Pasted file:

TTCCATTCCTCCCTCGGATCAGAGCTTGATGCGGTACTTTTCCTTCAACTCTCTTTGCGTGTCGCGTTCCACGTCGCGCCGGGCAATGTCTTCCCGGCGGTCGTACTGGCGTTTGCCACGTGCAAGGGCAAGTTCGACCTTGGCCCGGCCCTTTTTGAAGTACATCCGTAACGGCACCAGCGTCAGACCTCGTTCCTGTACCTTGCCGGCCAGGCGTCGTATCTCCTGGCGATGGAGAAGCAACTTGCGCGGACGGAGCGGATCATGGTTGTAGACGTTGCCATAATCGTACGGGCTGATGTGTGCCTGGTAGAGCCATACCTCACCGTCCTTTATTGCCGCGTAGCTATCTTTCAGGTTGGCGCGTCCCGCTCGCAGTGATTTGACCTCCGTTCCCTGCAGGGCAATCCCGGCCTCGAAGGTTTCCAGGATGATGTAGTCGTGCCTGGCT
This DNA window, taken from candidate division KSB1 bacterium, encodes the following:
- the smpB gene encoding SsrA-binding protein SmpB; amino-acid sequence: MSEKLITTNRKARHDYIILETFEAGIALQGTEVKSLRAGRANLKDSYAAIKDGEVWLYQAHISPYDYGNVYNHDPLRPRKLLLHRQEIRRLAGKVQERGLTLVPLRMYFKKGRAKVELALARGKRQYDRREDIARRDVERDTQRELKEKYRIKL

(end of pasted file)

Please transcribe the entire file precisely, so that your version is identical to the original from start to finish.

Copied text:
TTCCATTCCTCCCTCGGATCAGAGCTTGATGCGGTACTTTTCCTTCAACTCTCTTTGCGTGTCGCGTTCCACGTCGCGCCGGGCAATGTCTTCCCGGCGGTCGTACTGGCGTTTGCCACGTGCAAGGGCAAGTTCGACCTTGGCCCGGCCCTTTTTGAAGTACATCCGTAACGGCACCAGCGTCAGACCTCGTTCCTGTACCTTGCCGGCCAGGCGTCGTATCTCCTGGCGATGGAGAAGCAACTTGCGCGGACGGAGCGGATCATGGTTGTAGACGTTGCCATAATCGTACGGGCTGATGTGTGCCTGGTAGAGCCATACCTCACCGTCCTTTATTGCCGCGTAGCTATCTTTCAGGTTGGCGCGTCCCGCTCGCAGTGATTTGACCTCCGTTCCCTGCAGGGCAATCCCGGCCTCGAAGGTTTCCAGGATGATGTAGTCGTGCCTGGCT
This DNA window, taken from candidate division KSB1 bacterium, encodes the following:
- the smpB gene encoding SsrA-binding protein SmpB; amino-acid sequence: MSEKLITTNRKARHDYIILETFEAGIALQGTEVKSLRAGRANLKDSYAAIKDGEVWLYQAHISPYDYGNVYNHDPLRPRKLLLHRQEIRRLAGKVQERGLTLVPLRMYFKKGRAKVELALARGKRQYDRREDIARRDVERDTQRELKEKYRIKL